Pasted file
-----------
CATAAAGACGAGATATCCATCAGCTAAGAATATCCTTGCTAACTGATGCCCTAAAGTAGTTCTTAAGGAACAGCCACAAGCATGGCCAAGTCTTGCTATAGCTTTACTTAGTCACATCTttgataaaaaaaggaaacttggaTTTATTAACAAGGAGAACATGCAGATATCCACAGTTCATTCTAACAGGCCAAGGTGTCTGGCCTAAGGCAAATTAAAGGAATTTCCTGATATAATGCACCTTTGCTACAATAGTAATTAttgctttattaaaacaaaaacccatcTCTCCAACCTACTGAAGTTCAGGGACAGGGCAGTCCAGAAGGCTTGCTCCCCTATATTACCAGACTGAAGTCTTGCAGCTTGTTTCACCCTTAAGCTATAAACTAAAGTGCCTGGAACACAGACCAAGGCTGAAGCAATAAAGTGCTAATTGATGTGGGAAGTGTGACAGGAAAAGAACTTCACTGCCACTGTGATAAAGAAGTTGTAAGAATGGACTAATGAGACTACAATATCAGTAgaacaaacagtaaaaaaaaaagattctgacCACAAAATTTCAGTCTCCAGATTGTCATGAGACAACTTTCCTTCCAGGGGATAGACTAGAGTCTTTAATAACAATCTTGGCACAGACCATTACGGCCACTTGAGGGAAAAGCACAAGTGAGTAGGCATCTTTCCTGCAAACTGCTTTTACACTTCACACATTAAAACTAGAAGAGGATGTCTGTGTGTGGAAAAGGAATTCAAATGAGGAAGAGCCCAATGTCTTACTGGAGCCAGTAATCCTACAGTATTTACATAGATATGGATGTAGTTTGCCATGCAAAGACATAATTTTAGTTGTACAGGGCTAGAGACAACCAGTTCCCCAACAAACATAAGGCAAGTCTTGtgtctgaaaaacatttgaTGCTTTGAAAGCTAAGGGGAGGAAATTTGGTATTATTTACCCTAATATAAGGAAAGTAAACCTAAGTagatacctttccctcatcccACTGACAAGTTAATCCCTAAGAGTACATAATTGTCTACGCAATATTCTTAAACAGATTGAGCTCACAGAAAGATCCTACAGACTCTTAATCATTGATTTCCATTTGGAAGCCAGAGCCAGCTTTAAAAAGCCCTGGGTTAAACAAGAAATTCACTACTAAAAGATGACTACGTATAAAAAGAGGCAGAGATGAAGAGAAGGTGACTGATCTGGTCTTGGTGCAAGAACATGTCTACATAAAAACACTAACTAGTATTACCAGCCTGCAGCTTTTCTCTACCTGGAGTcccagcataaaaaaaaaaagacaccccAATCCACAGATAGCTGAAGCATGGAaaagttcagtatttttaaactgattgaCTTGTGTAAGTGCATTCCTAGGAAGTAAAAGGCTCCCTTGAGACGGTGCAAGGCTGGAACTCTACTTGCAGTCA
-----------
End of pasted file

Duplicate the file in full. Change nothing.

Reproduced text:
CATAAAGACGAGATATCCATCAGCTAAGAATATCCTTGCTAACTGATGCCCTAAAGTAGTTCTTAAGGAACAGCCACAAGCATGGCCAAGTCTTGCTATAGCTTTACTTAGTCACATCTttgataaaaaaaggaaacttggaTTTATTAACAAGGAGAACATGCAGATATCCACAGTTCATTCTAACAGGCCAAGGTGTCTGGCCTAAGGCAAATTAAAGGAATTTCCTGATATAATGCACCTTTGCTACAATAGTAATTAttgctttattaaaacaaaaacccatcTCTCCAACCTACTGAAGTTCAGGGACAGGGCAGTCCAGAAGGCTTGCTCCCCTATATTACCAGACTGAAGTCTTGCAGCTTGTTTCACCCTTAAGCTATAAACTAAAGTGCCTGGAACACAGACCAAGGCTGAAGCAATAAAGTGCTAATTGATGTGGGAAGTGTGACAGGAAAAGAACTTCACTGCCACTGTGATAAAGAAGTTGTAAGAATGGACTAATGAGACTACAATATCAGTAgaacaaacagtaaaaaaaaaagattctgacCACAAAATTTCAGTCTCCAGATTGTCATGAGACAACTTTCCTTCCAGGGGATAGACTAGAGTCTTTAATAACAATCTTGGCACAGACCATTACGGCCACTTGAGGGAAAAGCACAAGTGAGTAGGCATCTTTCCTGCAAACTGCTTTTACACTTCACACATTAAAACTAGAAGAGGATGTCTGTGTGTGGAAAAGGAATTCAAATGAGGAAGAGCCCAATGTCTTACTGGAGCCAGTAATCCTACAGTATTTACATAGATATGGATGTAGTTTGCCATGCAAAGACATAATTTTAGTTGTACAGGGCTAGAGACAACCAGTTCCCCAACAAACATAAGGCAAGTCTTGtgtctgaaaaacatttgaTGCTTTGAAAGCTAAGGGGAGGAAATTTGGTATTATTTACCCTAATATAAGGAAAGTAAACCTAAGTagatacctttccctcatcccACTGACAAGTTAATCCCTAAGAGTACATAATTGTCTACGCAATATTCTTAAACAGATTGAGCTCACAGAAAGATCCTACAGACTCTTAATCATTGATTTCCATTTGGAAGCCAGAGCCAGCTTTAAAAAGCCCTGGGTTAAACAAGAAATTCACTACTAAAAGATGACTACGTATAAAAAGAGGCAGAGATGAAGAGAAGGTGACTGATCTGGTCTTGGTGCAAGAACATGTCTACATAAAAACACTAACTAGTATTACCAGCCTGCAGCTTTTCTCTACCTGGAGTcccagcataaaaaaaaaaagacaccccAATCCACAGATAGCTGAAGCATGGAaaagttcagtatttttaaactgattgaCTTGTGTAAGTGCATTCCTAGGAAGTAAAAGGCTCCCTTGAGACGGTGCAAGGCTGGAACTCTACTTGCAGTCA